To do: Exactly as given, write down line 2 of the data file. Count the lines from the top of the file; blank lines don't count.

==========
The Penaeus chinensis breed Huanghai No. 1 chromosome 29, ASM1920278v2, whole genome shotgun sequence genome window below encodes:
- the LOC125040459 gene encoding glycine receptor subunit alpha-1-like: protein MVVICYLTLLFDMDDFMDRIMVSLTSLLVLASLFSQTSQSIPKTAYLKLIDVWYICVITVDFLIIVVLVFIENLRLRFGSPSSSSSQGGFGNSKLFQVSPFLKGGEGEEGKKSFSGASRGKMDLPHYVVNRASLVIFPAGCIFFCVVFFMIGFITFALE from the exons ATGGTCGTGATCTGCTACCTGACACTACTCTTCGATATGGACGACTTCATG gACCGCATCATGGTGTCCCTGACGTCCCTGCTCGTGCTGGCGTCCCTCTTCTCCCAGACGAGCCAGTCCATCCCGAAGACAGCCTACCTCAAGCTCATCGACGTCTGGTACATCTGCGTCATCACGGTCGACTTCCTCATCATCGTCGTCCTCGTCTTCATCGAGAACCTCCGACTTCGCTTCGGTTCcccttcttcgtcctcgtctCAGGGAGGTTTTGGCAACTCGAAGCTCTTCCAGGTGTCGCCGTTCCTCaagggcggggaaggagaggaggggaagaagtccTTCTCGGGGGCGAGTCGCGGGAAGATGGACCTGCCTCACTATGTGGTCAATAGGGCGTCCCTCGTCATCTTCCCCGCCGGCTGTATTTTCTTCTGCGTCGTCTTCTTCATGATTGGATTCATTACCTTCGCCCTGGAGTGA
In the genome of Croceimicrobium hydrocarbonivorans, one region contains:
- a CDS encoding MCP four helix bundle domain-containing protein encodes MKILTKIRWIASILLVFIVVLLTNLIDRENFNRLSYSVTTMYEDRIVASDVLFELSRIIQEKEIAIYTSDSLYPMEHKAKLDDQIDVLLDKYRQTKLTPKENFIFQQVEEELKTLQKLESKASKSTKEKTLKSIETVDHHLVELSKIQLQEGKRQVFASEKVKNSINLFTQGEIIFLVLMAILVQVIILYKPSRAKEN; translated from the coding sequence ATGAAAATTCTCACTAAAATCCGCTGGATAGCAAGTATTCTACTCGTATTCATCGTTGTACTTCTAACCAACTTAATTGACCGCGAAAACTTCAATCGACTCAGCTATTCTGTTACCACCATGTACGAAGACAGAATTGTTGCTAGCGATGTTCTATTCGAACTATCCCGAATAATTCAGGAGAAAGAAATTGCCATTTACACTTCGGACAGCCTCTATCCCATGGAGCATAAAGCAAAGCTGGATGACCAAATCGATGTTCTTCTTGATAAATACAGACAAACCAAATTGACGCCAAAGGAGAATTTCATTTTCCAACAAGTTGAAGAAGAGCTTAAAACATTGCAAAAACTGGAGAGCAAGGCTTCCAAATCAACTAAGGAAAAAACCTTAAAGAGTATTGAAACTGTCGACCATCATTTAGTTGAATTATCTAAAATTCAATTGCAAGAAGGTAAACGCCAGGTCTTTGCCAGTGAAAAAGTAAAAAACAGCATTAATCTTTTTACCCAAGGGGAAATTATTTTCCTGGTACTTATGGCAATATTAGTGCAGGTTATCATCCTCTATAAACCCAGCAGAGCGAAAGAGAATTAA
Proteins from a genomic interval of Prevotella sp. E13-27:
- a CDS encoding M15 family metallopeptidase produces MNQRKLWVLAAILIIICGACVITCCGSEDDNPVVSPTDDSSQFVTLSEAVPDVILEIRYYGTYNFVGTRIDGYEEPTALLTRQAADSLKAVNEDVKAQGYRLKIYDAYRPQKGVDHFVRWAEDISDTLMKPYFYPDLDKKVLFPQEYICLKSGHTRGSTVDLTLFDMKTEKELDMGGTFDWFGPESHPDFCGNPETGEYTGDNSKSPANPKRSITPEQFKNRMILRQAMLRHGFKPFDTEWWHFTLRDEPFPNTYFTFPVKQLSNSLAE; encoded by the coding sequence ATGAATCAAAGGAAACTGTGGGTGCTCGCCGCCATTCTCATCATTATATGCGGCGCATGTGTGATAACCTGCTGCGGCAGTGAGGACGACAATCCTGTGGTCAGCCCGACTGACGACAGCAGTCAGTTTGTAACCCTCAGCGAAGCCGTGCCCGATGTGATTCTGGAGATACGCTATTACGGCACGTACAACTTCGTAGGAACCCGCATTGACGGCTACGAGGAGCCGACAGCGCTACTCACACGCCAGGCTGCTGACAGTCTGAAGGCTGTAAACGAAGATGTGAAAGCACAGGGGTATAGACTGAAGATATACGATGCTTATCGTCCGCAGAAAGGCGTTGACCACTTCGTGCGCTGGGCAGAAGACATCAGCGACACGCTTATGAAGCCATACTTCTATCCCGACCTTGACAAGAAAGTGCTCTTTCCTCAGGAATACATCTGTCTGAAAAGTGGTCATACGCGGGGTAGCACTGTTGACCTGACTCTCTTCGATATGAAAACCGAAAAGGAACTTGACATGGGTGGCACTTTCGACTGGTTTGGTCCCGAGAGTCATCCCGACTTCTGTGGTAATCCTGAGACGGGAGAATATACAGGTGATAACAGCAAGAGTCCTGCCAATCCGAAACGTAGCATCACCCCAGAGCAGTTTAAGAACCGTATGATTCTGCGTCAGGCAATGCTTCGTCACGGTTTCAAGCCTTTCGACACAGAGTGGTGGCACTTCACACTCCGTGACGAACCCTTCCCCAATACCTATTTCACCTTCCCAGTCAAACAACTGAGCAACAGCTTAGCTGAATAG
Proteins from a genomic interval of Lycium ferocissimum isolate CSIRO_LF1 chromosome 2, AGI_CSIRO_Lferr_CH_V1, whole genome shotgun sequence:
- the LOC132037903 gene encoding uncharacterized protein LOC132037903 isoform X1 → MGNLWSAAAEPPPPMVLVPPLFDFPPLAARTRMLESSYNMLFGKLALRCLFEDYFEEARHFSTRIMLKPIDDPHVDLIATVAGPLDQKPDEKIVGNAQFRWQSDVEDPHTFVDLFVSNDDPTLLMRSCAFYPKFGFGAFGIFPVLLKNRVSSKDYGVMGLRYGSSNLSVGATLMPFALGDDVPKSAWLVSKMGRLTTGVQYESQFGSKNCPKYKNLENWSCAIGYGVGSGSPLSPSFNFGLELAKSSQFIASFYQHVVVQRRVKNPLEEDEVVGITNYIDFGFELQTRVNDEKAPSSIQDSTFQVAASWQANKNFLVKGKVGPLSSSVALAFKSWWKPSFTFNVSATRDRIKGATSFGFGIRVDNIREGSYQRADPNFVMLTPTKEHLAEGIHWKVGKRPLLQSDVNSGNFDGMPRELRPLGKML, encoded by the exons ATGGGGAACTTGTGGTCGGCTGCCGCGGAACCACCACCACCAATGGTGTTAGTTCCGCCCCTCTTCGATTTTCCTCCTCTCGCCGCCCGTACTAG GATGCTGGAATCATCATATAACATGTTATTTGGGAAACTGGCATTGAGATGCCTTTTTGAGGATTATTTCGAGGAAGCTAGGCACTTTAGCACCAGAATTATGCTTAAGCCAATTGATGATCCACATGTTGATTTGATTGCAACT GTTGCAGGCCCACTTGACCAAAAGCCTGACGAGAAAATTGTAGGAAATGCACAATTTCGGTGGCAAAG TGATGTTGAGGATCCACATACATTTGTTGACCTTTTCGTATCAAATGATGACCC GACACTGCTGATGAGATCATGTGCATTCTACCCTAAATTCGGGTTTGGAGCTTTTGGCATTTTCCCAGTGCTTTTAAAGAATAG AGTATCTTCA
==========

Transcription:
- the LOC125040459 gene encoding glycine receptor subunit alpha-1-like: protein MVVICYLTLLFDMDDFMDRIMVSLTSLLVLASLFSQTSQSIPKTAYLKLIDVWYICVITVDFLIIVVLVFIENLRLRFGSPSSSSSQGGFGNSKLFQVSPFLKGGEGEEGKKSFSGASRGKMDLPHYVVNRASLVIFPAGCIFFCVVFFMIGFITFALE from the exons ATGGTCGTGATCTGCTACCTGACACTACTCTTCGATATGGACGACTTCATG gACCGCATCATGGTGTCCCTGACGTCCCTGCTCGTGCTGGCGTCCCTCTTCTCCCAGACGAGCCAGTCCATCCCGAAGACAGCCTACCTCAAGCTCATCGACGTCTGGTACATCTGCGTCATCACGGTCGACTTCCTCATCATCGTCGTCCTCGTCTTCATCGAGAACCTCCGACTTCGCTTCGGTTCcccttcttcgtcctcgtctCAGGGAGGTTTTGGCAACTCGAAGCTCTTCCAGGTGTCGCCGTTCCTCaagggcggggaaggagaggaggggaagaagtccTTCTCGGGGGCGAGTCGCGGGAAGATGGACCTGCCTCACTATGTGGTCAATAGGGCGTCCCTCGTCATCTTCCCCGCCGGCTGTATTTTCTTCTGCGTCGTCTTCTTCATGATTGGATTCATTACCTTCGCCCTGGAGTGA